Mr. Grafton thinks it an excellent idea and recommends such a free-thinking committee for the State Department, to place it more in tune with leftist movements, for instance, in Greece. For if one individual attempted such bold thinking, he might wind up in trouble with his superiors. But with a squad of young persons under orders, there would be no such implied impedance to progressive thinking.

It was important for the country not to blind itself, as General Eisenhower insisted. It was difficult for aging generals to understand why young liberals in Greece might join the guerrillas, though Communist, and take to the hills to fight against a Fascist Government.

As liberalism was considered dangerous at the time, such a process was all the more needed in government to keep minds open and fresh.

A letter from a man in Wadesboro adds to the mail received earlier in response to a piece the previous October by Tom Fesperman on "Old Ninety-Seven" and its wreck near Danville, Va., on September 27, 1903. His boyhood friend had been a mail clerk on the train when it wrecked and so he wrote to him in Washington and encloses the reply.

The man provides his knowledge of the wreck, though in the rear car resting on bags of mail, not in either of the two mail cars. He had been sitting in the door but had been told to run an errand at the time of the fatal wreck. All of the employees, he believes, died in both of the mail cars. He had remained several hours at the wreck site and said that there were no canaries, nary a one, aboard the train, as reported.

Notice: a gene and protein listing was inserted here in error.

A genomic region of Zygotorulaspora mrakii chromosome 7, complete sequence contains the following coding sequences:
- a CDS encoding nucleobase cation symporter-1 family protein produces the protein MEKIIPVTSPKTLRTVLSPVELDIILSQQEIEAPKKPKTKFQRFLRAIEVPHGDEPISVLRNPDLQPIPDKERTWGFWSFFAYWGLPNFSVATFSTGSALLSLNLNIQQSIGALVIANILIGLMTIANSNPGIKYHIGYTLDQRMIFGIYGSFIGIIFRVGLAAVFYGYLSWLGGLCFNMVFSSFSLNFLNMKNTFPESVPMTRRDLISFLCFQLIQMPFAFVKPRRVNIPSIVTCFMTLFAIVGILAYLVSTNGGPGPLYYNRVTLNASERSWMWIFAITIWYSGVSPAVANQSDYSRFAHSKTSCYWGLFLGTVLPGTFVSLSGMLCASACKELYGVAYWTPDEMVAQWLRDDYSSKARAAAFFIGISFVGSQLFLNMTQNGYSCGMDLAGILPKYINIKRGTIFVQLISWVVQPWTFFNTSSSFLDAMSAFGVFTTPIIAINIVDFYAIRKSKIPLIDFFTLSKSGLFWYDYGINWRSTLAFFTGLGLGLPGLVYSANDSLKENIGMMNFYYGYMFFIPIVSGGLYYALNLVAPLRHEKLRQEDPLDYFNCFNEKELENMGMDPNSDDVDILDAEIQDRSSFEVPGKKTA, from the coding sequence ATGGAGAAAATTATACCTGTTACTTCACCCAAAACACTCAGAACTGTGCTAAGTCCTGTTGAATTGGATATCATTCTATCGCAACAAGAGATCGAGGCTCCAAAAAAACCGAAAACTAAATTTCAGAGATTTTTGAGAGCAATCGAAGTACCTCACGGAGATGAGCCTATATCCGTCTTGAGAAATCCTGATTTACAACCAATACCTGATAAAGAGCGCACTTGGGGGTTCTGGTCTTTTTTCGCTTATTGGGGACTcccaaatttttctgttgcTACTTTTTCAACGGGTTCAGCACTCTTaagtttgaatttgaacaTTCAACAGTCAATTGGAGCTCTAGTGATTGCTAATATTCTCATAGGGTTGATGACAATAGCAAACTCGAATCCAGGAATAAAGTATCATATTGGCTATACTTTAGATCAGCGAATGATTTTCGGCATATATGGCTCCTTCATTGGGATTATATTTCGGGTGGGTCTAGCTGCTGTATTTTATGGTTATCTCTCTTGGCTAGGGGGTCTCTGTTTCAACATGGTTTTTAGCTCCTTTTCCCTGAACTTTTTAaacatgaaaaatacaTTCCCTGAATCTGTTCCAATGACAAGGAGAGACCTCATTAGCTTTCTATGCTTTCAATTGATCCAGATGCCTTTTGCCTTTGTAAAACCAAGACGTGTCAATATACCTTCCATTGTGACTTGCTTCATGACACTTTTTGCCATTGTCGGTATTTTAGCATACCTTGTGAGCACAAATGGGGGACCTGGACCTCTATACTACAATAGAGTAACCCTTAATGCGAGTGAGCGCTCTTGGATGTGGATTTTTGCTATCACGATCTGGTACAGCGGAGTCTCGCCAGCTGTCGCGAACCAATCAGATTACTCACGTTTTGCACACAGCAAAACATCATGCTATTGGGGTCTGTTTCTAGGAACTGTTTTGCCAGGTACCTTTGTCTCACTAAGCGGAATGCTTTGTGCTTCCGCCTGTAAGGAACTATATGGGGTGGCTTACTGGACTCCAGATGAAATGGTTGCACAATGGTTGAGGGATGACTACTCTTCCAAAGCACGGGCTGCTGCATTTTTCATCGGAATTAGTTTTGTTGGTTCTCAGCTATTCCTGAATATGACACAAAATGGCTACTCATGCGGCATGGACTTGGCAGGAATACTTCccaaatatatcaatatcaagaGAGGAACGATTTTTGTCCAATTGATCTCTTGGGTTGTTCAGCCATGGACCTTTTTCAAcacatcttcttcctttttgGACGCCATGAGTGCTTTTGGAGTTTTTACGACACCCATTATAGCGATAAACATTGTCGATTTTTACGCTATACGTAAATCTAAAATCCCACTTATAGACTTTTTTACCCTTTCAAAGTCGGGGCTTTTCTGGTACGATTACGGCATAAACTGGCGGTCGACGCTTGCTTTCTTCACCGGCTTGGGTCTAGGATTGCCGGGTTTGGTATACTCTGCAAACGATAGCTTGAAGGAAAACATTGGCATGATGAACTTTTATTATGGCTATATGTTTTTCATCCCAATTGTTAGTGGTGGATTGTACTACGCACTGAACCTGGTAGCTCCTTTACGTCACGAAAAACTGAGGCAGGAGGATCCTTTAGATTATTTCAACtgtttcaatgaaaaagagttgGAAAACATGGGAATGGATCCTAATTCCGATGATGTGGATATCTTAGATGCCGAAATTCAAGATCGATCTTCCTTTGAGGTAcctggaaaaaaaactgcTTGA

He still handled mail for the railroad. A friend had recommended that he go to Florida but it was too much riding for him, as he had ridden over two million miles, 2,188,212, to be more exact, during his 41.5 years with the railroad.

If he had worked there instead for 42.5 years, we might be inclined to eat our hat in the narrowest stretch of the Khyber Pass, railroad to it or not, November 21, 1878.

But we remain too busy trying to figure out the riddle of where the bear sat in the buckwheat. In January, Mr. McKinnon of Arkansas, in New Orleans, having received his million-dollar check for the sale of his cotton crop to Anderson, Clayton of Texas, had related it to a spelling bee which he had won as a boy. But, as we said, there is no "r" in buckwheat. Mr. Moody will say on "The Fred Allen Show" on May 25, next month, based on our advanced receipt of the script, that when someone said that to him, he responded by instructing that they would have their hands full and would need to hold up their pants. It becomes confusing out here in the jungle amid the alfalfa.

A letter writer was glad that the country was providing the 400-million dollar loans to Greece and Turkey, and suggests that Henry Wallace and Senator Claude Pepper be loaned permanently to Russia.

A letter from the Classroom Teachers Association thanks The News for supporting improvements to education.

A letter writer from Monroe reminds that the town had voted for the Mecklenburg recreation referendum while Charlotte voted it down, urges next time the city to beat its "country cousins".

A letter from a professor of health education at Delta State Teachers College in Cleveland, Miss., thanks the newspaper for its Good Health edition of February. She had worked in health education in Hickory the previous summer.